The ADHD Weekly Blog from ADHD Experts
- I have too often seen on the Internet or media the statement that ADHD is a recent invention of psychiatrists and/or pharmaceutical companies. Such statements ignore the long history of ADHD that my colleague and I reviewed in our “Primer” about ADHD, http://rdcu.be/gYyV. As you can see from The Figure, ADHD has a long history. The first ADHD syndrome was described in a German medical textbook by Weikard in 1775. That’s not a typo. The Read moreEight Pictures Describe Brain Mechanisms in ADHD When my colleagues and I wrote our “Primer” about ADHD, http://rdcu.be/gYyV, the topic of brain mechanisms was a top priority. Because so much has been written about the ADHD brain, it is difficult to summarize. Yet we did it with the eight pictures reproduce here in one Figure. A quick overview of this Figure shows you the complexity of ADHD’s pathophysiology. There is no single Read more
by Kevin Antshel, PhD -According to statistics released in 2014 by the National Student Clearinghouse Research Center1, nearly 1 in 3 college students will drop out in their first year of college. While there are a variety of possible reasons (e.g., financial, etc.) for this sobering statistic, this finding highlights that transitioning to college can be challenging for a significant proportion of adolescents. For adolescents with ADHD, this transition period can be especially demanding. Adolescents with ADHD Read more
by David Giwerc -Psycho education is an integral part of the coaching process. It is during this phase of the coaching relationship that the coach educates the client about how and where the challenges of AD/HD are manifested in their life. The knowledgeable, well-trained certified AD/HD coach, from an accredited program, understands the ADHD brain and has the knowledge, language to clearly explain the bio-neurological nature of AD/HD. The coach conveys the invisible executive function challenges of ADHD Read more
by Kevin Antshel, PhD -Occupational impairments are one of the most common outcomes for adults with ADHD. As a function of ADHD symptoms and associated problems such as psychiatric comorbidities and executive function impairments, adults with ADHD often experience difficulties finding and maintaining jobs and are at increased risk for being unemployed or underemployed. Given the variety of outcomes that are associated with occupational functioning (e.g., quality of life, socioeconomic status and subsequent Read more
by Kevin Antshel, PhD -Not every child with ADHD will matriculate to a four-year college, although the numbers are increasing. For example, a follow-up survey on post-secondary trajectoires of high school students with ADHD histories (N = 364) showed that 30% of the ADHD sample were currently in pursuit of a four-year degree; this figure was 9% higher than previously reported data from a comparable sample in 20061. Thus, more children with ADHD are becoming college students with ADHD. College students seeking Read moreWith the growth of the Internet, we are flooded with information about attention deficit hyperactivity disorder from many sources, most of which aim to provide useful and compelling “facts” about the disorder. But, for the cautious reader, separating fact from opinion can be difficult when writers have not spelled out how they have come to decide that the information they present is factual. My blogs several guidelines to reassure readers that the information they read about ADHD is Read moreMyth: ADHD is an American disorder. Those who claim ADHD is an American disorder believe that ADHD is due to the pressures of living in a fast paced, competitive American society. Some argue that if we lived in a simpler world, ADHD would not exist. Fact: ADHD occurs throughout the world. Wherever scientists have searched for ADHD, they have found it. They have done this by going to different countries, speaking to people in the community to diagnose them with or without ADHD. These Read moreADHD is a serious disorder that requires treatment to prevent many adverse outcomes. But, because the diagnosis of ADHD is based on how the patient responds to questions, it is possible for people to pretend that they have ADHD, when they do not. In fact, if you Google “fake ADHD” you’ll get many pages of links including a Psychology Today article on the topic and bloggers describing how they were able to fool doctors into giving them ADHD medications. Is fake ADHD a serious problem? Not Read moreMany myths have been manufactured about attention deficit hyperactivity disorder (ADHD). Facts that are clear and compelling to most scientists and doctors have been distorted or discarded from popular media discussions of the disorder. Sometimes, the popular media seems motivated by the maxim “Never let the facts get in the way of a good story.” That’s fine for storytellers, but it is not acceptable for serious and useful discussions about ADHD. Myths about ADHD are easy to find. Read more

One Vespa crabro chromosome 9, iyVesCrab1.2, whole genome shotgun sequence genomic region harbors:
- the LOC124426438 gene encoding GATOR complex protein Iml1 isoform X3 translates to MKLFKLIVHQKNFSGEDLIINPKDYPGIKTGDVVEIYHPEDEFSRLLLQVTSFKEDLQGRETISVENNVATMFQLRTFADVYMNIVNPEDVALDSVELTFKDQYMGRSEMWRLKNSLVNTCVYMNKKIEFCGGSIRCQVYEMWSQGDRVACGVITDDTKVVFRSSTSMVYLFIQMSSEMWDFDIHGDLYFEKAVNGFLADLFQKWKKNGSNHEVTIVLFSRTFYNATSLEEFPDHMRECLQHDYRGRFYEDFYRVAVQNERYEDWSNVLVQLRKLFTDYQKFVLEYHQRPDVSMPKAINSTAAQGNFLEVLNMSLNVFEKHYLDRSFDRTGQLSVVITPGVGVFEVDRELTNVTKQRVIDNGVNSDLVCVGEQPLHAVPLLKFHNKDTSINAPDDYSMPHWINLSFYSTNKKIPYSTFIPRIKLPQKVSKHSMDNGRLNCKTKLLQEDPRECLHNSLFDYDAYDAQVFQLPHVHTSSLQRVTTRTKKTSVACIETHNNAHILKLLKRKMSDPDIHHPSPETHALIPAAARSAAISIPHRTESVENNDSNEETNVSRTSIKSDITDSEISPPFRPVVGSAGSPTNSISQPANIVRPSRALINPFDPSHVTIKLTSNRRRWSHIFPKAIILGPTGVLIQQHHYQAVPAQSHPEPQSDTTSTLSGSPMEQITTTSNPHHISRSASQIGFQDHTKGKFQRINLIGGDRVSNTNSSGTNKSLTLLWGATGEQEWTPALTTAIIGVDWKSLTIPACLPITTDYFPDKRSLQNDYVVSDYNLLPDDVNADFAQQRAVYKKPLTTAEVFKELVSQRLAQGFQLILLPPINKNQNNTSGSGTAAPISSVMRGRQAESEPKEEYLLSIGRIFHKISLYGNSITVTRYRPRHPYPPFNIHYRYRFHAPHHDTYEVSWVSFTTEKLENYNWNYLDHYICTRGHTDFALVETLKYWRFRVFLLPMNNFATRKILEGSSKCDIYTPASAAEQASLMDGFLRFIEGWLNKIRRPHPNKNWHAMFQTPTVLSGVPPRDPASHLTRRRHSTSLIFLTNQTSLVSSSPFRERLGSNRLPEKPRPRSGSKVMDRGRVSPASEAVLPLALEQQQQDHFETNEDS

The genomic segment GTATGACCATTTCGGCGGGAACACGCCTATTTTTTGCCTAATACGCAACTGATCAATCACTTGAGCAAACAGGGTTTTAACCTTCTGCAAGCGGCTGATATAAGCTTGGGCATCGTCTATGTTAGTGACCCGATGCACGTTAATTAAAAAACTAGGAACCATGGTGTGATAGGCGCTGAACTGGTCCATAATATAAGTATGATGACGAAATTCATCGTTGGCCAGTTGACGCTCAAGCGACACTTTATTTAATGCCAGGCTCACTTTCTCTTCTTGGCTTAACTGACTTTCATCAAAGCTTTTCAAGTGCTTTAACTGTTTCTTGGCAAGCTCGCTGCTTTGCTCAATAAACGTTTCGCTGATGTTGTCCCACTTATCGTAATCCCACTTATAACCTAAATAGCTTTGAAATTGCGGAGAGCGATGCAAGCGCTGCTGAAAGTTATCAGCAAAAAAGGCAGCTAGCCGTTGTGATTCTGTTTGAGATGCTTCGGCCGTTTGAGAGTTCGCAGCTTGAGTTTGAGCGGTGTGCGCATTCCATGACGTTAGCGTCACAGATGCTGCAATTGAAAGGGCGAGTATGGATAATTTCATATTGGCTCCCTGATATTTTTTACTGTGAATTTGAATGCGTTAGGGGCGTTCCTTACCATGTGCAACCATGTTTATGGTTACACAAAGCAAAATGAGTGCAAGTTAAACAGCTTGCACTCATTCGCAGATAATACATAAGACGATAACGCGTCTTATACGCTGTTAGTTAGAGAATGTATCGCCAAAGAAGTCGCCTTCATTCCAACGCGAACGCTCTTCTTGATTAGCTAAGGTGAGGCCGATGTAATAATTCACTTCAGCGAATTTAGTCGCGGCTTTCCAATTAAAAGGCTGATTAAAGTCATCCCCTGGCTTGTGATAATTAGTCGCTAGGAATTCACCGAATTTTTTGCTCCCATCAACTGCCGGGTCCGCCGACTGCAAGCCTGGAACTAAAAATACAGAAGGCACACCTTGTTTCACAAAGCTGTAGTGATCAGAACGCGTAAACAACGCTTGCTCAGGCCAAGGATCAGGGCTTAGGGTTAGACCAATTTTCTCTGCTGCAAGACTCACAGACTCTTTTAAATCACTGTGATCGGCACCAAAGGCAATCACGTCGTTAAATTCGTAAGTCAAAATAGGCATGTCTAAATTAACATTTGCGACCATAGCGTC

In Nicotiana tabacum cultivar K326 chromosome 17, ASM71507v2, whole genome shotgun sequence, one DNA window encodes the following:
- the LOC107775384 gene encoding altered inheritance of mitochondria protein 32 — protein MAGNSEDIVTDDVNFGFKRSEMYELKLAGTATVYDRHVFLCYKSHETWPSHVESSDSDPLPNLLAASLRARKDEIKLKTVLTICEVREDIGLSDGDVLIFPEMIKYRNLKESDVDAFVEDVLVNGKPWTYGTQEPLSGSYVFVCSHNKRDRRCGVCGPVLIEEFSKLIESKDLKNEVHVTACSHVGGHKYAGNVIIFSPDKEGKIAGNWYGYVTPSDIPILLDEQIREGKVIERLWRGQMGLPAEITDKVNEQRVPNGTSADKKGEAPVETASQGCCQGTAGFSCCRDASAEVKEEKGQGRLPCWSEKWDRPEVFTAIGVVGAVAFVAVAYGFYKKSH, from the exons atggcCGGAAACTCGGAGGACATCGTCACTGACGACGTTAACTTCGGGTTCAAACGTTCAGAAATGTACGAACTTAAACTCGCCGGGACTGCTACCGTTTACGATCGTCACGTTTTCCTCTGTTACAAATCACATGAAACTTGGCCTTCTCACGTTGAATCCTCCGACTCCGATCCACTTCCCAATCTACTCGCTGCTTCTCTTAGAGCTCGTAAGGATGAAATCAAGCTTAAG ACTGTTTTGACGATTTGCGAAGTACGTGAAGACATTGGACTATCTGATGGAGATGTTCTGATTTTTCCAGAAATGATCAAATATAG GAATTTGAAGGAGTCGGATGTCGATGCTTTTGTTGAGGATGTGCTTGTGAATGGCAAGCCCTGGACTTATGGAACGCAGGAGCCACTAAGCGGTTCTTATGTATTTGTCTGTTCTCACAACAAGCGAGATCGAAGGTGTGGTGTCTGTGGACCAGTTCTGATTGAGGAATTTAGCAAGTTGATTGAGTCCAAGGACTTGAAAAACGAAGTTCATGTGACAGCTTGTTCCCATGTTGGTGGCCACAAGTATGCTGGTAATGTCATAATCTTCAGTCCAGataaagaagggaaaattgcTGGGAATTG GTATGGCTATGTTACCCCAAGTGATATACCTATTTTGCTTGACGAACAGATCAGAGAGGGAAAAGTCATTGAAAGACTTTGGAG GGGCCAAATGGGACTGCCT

Regular ADHD Bloggers
- Can College Students Trying to Fake ADHD be Detected?
- Association Found Between ADHD Risk Genes Involved in Dopamine Signaling and Reduced Estimated Life Expectancy
- How to Identify ADHD in Adults with Alcohol Use Disorder (AUD)
- How Effective Are Mindfulness-Based Interventions in Treating Attention Deficit Symptoms?
- What are the Barriers to Understanding ADHD in Primary Care?
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